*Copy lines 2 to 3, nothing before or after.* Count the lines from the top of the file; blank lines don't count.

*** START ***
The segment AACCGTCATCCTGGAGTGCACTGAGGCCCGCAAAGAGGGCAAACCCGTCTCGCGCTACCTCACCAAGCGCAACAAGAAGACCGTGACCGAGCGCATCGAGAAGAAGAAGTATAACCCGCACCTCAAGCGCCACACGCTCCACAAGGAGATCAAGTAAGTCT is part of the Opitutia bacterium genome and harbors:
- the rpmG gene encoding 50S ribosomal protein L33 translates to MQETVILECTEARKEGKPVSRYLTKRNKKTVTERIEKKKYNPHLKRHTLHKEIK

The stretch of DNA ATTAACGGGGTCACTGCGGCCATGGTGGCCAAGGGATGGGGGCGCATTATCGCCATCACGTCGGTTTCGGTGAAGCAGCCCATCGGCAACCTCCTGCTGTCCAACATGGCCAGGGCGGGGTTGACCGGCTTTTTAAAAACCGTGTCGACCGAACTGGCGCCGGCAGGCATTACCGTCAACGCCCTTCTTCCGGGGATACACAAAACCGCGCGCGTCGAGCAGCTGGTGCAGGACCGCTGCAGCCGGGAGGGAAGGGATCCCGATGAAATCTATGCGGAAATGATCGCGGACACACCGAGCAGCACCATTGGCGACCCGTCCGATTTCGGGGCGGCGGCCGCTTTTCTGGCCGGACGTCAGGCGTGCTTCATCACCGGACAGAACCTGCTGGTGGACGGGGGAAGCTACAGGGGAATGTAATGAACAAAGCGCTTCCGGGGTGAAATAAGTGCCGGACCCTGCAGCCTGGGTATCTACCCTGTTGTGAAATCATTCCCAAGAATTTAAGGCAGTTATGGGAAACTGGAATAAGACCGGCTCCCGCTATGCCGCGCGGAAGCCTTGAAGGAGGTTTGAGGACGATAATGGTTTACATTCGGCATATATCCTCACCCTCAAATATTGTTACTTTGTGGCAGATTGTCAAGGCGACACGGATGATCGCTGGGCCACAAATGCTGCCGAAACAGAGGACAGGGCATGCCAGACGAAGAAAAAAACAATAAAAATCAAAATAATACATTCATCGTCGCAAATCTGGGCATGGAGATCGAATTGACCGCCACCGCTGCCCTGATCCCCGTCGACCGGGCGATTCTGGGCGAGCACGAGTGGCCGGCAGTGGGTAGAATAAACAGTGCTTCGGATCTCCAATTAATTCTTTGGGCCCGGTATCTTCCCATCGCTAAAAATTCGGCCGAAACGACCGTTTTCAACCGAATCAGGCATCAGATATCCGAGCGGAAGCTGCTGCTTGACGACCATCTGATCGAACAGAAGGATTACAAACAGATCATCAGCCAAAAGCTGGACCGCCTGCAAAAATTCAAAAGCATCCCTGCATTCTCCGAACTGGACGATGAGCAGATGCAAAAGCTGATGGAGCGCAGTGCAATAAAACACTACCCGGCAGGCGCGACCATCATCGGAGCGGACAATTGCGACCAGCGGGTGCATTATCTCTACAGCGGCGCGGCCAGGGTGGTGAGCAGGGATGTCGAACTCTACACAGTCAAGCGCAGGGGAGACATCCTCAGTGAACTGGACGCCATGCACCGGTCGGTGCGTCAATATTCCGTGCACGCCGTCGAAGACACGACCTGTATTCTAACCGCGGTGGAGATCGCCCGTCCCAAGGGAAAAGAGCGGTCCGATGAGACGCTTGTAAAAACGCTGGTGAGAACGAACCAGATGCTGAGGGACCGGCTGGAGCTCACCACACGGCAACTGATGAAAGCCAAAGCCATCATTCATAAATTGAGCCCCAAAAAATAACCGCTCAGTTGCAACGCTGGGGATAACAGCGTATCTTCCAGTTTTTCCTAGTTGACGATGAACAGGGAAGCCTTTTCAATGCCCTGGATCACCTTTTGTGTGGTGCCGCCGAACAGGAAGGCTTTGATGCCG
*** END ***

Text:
- the rpmG gene encoding 50S ribosomal protein L33 translates to MQETVILECTEARKEGKPVSRYLTKRNKKTVTERIEKKKYNPHLKRHTLHKEIK

The stretch of DNA ATTAACGGGGTCACTGCGGCCATGGTGGCCAAGGGATGGGGGCGCATTATCGCCATCACGTCGGTTTCGGTGAAGCAGCCCATCGGCAACCTCCTGCTGTCCAACATGGCCAGGGCGGGGTTGACCGGCTTTTTAAAAACCGTGTCGACCGAACTGGCGCCGGCAGGCATTACCGTCAACGCCCTTCTTCCGGGGATACACAAAACCGCGCGCGTCGAGCAGCTGGTGCAGGACCGCTGCAGCCGGGAGGGAAGGGATCCCGATGAAATCTATGCGGAAATGATCGCGGACACACCGAGCAGCACCATTGGCGACCCGTCCGATTTCGGGGCGGCGGCCGCTTTTCTGGCCGGACGTCAGGCGTGCTTCATCACCGGACAGAACCTGCTGGTGGACGGGGGAAGCTACAGGGGAATGTAATGAACAAAGCGCTTCCGGGGTGAAATAAGTGCCGGACCCTGCAGCCTGGGTATCTACCCTGTTGTGAAATCATTCCCAAGAATTTAAGGCAGTTATGGGAAACTGGAATAAGACCGGCTCCCGCTATGCCGCGCGGAAGCCTTGAAGGAGGTTTGAGGACGATAATGGTTTACATTCGGCATATATCCTCACCCTCAAATATTGTTACTTTGTGGCAGATTGTCAAGGCGACACGGATGATCGCTGGGCCACAAATGCTGCCGAAACAGAGGACAGGGCATGCCAGACGAAGAAAAAAACAATAAAAATCAAAATAATACATTCATCGTCGCAAATCTGGGCATGGAGATCGAATTGACCGCCACCGCTGCCCTGATCCCCGTCGACCGGGCGATTCTGGGCGAGCACGAGTGGCCGGCAGTGGGTAGAATAAACAGTGCTTCGGATCTCCAATTAATTCTTTGGGCCCGGTATCTTCCCATCGCTAAAAATTCGGCCGAAACGACCGTTTTCAACCGAATCAGGCATCAGATATCCGAGCGGAAGCTGCTGCTTGACGACCATCTGATCGAACAGAAGGATTACAAACAGATCATCAGCCAAAAGCTGGACCGCCTGCAAAAATTCAAAAGCATCCCTGCATTCTCCGAACTGGACGATGAGCAGATGCAAAAGCTGATGGAGCGCAGTGCAATAAAACACTACCCGGCAGGCGCGACCATCATCGGAGCGGACAATTGCGACCAGCGGGTGCATTATCTCTACAGCGGCGCGGCCAGGGTGGTGAGCAGGGATGTCGAACTCTACACAGTCAAGCGCAGGGGAGACATCCTCAGTGAACTGGACGCCATGCACCGGTCGGTGCGTCAATATTCCGTGCACGCCGTCGAAGACACGACCTGTATTCTAACCGCGGTGGAGATCGCCCGTCCCAAGGGAAAAGAGCGGTCCGATGAGACGCTTGTAAAAACGCTGGTGAGAACGAACCAGATGCTGAGGGACCGGCTGGAGCTCACCACACGGCAACTGATGAAAGCCAAAGCCATCATTCATAAATTGAGCCCCAAAAAATAACCGCTCAGTTGCAACGCTGGGGATAACAGCGTATCTTCCAGTTTTTCCTAGTTGACGATGAACAGGGAAGCCTTTTCAATGCCCTGGATCACCTTTTGTGTGGTGCCGCCGAACAGGAAGGCTTTGATGCCG